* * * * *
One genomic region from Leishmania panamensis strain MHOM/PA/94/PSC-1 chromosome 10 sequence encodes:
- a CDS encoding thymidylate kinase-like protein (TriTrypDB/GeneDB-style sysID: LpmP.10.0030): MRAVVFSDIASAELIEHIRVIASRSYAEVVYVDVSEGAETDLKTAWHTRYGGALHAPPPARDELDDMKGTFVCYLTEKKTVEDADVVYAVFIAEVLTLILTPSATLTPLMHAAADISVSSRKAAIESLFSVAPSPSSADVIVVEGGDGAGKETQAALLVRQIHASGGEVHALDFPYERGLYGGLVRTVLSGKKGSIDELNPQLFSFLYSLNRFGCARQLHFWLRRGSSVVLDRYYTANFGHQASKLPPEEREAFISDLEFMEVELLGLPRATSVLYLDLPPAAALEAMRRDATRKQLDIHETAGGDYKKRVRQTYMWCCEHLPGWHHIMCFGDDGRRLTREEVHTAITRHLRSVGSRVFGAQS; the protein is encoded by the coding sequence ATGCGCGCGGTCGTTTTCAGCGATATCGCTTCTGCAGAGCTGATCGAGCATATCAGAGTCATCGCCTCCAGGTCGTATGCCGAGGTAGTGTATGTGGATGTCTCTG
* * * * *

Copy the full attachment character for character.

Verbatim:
One genomic region from Leishmania panamensis strain MHOM/PA/94/PSC-1 chromosome 10 sequence encodes:
- a CDS encoding thymidylate kinase-like protein (TriTrypDB/GeneDB-style sysID: LpmP.10.0030): MRAVVFSDIASAELIEHIRVIASRSYAEVVYVDVSEGAETDLKTAWHTRYGGALHAPPPARDELDDMKGTFVCYLTEKKTVEDADVVYAVFIAEVLTLILTPSATLTPLMHAAADISVSSRKAAIESLFSVAPSPSSADVIVVEGGDGAGKETQAALLVRQIHASGGEVHALDFPYERGLYGGLVRTVLSGKKGSIDELNPQLFSFLYSLNRFGCARQLHFWLRRGSSVVLDRYYTANFGHQASKLPPEEREAFISDLEFMEVELLGLPRATSVLYLDLPPAAALEAMRRDATRKQLDIHETAGGDYKKRVRQTYMWCCEHLPGWHHIMCFGDDGRRLTREEVHTAITRHLRSVGSRVFGAQS; the protein is encoded by the coding sequence ATGCGCGCGGTCGTTTTCAGCGATATCGCTTCTGCAGAGCTGATCGAGCATATCAGAGTCATCGCCTCCAGGTCGTATGCCGAGGTAGTGTATGTGGATGTCTCTG